We also have Reality Composer Pro, a new macOS application joining our suite of tools for creators and developers.
Using USD's composition features, it lets multiple people work in parallel, enabling each person to tackle a different aspect of the scene and see them combined together as each asset updates.
Assets can be authored to USD in your own content creation applications, and Reality Composer Pro lets you prepare them for use in xrOS apps and experiences.
Check out our Reality Composer Pro sessions to learn more.
As important as the 3D models you make is the shaders and materials that give them the individual visual aesthetic.
MaterialX gives you the power to have bespoke visuals that can be transported inside your USD scenes into RealityKit applications on xrOS.
Reality Composer Pro introduces a Shader Graph that authors MaterialX nodes embedded inside of USD files.
This enables the creation of shaders using an interactive node graph to compose the shader logic.
MaterialX shader graphs are how creators will be constructing custom shaders for xrOS content.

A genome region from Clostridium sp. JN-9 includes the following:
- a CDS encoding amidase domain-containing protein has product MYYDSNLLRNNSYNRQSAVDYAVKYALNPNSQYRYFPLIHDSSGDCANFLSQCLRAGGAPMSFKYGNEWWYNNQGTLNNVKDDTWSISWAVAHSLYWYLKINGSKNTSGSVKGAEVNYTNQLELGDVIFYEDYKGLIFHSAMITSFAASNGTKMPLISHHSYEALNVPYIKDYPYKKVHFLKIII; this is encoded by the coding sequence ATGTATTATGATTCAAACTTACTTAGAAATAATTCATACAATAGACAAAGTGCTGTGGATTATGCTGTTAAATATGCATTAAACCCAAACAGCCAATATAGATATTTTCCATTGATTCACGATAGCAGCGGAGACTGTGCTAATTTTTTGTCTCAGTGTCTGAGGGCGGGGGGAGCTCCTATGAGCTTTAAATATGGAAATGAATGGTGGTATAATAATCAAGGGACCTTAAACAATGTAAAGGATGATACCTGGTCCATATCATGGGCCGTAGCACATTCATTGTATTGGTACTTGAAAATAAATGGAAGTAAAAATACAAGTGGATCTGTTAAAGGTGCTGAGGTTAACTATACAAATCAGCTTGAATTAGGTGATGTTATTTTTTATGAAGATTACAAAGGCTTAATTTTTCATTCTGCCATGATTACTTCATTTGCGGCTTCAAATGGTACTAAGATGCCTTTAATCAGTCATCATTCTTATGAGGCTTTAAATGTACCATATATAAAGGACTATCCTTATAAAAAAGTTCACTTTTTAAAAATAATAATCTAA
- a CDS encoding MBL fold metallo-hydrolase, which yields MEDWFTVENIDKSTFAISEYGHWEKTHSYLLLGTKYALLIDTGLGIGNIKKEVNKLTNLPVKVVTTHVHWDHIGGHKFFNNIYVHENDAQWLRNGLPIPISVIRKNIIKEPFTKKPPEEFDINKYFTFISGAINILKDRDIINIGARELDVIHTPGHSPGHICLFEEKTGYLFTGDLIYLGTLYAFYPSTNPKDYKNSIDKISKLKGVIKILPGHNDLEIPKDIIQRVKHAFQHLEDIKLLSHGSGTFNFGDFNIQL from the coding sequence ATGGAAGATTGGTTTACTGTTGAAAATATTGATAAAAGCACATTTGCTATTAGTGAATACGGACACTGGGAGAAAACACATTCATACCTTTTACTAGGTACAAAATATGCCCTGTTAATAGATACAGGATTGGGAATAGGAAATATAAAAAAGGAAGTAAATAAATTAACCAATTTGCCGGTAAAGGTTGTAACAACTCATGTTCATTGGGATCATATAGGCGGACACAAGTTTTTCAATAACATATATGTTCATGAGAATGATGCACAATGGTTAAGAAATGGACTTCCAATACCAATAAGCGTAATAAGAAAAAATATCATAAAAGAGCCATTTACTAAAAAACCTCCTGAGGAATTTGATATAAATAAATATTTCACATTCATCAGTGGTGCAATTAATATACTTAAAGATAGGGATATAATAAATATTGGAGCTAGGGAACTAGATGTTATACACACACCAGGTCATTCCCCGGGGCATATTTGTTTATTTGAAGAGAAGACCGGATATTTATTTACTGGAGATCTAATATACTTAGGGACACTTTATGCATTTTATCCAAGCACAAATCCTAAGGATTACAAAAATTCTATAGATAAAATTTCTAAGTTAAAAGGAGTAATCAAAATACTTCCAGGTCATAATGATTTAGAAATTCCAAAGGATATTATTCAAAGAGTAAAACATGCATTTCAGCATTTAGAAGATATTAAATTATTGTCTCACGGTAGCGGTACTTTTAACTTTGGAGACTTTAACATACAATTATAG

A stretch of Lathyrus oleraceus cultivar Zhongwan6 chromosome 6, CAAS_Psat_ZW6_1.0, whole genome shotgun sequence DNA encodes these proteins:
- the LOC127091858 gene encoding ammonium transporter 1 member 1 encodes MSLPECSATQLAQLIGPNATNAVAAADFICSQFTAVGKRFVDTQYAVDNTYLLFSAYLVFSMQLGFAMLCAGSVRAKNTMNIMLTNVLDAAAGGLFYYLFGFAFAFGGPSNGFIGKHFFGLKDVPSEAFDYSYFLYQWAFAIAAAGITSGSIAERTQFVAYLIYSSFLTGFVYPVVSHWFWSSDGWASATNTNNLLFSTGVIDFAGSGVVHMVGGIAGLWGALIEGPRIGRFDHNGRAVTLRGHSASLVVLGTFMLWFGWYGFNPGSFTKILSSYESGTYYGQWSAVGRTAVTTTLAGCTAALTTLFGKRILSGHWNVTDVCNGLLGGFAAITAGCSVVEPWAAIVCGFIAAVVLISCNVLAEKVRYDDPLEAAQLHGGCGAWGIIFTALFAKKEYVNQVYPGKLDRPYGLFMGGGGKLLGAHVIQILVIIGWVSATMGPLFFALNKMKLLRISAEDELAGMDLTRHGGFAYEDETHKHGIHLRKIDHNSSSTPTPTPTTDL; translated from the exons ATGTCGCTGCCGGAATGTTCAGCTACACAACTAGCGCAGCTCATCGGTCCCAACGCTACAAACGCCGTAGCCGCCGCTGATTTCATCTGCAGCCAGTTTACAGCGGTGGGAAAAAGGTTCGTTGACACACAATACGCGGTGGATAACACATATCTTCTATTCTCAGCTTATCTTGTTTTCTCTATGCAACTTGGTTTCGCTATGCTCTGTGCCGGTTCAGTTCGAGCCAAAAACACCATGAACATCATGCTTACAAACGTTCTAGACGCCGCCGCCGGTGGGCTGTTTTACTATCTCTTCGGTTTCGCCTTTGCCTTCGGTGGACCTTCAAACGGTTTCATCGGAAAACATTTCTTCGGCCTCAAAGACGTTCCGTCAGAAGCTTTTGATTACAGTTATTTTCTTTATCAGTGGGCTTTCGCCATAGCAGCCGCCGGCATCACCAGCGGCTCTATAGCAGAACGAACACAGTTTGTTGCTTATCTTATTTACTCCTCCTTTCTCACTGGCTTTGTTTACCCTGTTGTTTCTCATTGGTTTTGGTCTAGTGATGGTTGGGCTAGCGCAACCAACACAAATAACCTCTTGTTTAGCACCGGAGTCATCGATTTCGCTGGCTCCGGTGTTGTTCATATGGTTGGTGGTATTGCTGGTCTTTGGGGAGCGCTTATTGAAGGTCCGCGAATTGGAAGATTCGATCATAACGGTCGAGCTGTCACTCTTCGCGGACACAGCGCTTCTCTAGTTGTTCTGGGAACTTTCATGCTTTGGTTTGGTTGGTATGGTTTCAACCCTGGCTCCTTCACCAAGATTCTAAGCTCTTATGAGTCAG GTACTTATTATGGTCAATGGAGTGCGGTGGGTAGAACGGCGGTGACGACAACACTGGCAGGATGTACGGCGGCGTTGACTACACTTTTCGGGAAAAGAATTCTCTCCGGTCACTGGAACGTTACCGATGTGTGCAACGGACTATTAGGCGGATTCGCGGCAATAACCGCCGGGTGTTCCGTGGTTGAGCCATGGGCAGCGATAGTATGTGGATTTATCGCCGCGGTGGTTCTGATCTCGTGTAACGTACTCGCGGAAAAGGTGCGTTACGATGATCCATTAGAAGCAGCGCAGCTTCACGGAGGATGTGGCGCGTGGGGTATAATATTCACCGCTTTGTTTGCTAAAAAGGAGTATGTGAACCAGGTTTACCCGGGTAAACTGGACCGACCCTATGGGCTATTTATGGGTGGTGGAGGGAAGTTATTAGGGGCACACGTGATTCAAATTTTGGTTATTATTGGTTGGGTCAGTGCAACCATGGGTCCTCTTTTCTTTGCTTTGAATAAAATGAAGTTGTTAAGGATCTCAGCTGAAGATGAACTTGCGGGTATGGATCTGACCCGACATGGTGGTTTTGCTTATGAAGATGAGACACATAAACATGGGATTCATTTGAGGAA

In addition to many of the standard MaterialX nodes, Reality Composer Pro also has a few custom MaterialX nodes that enable a range of xrOS-specific platform features.
Some of these shader nodes are: RealityKit PBR, our physically based rendering shader which enables realistic-looking 3D content; RealityKit Unlit, an unlit shader that lets you do more stylized shading; Geometry Modifiers that allow us to modify surface deformations; as well as several custom utility nodes.
We have a great developer session on how to use the Shader Graph to get you up and running with creating custom looks for your assets.
Support for MaterialX with USD grows across established third-party 3D applications, like SideFX's Houdini and LookdevX in Autodesk's Maya, shown here.
Reality Composer Pro then lets you preview your shaders to see how they'll look before deploying to your device.
As I mentioned, MaterialX is an open source project which enables creators and developers to make use of it in their own workflows and applications directly.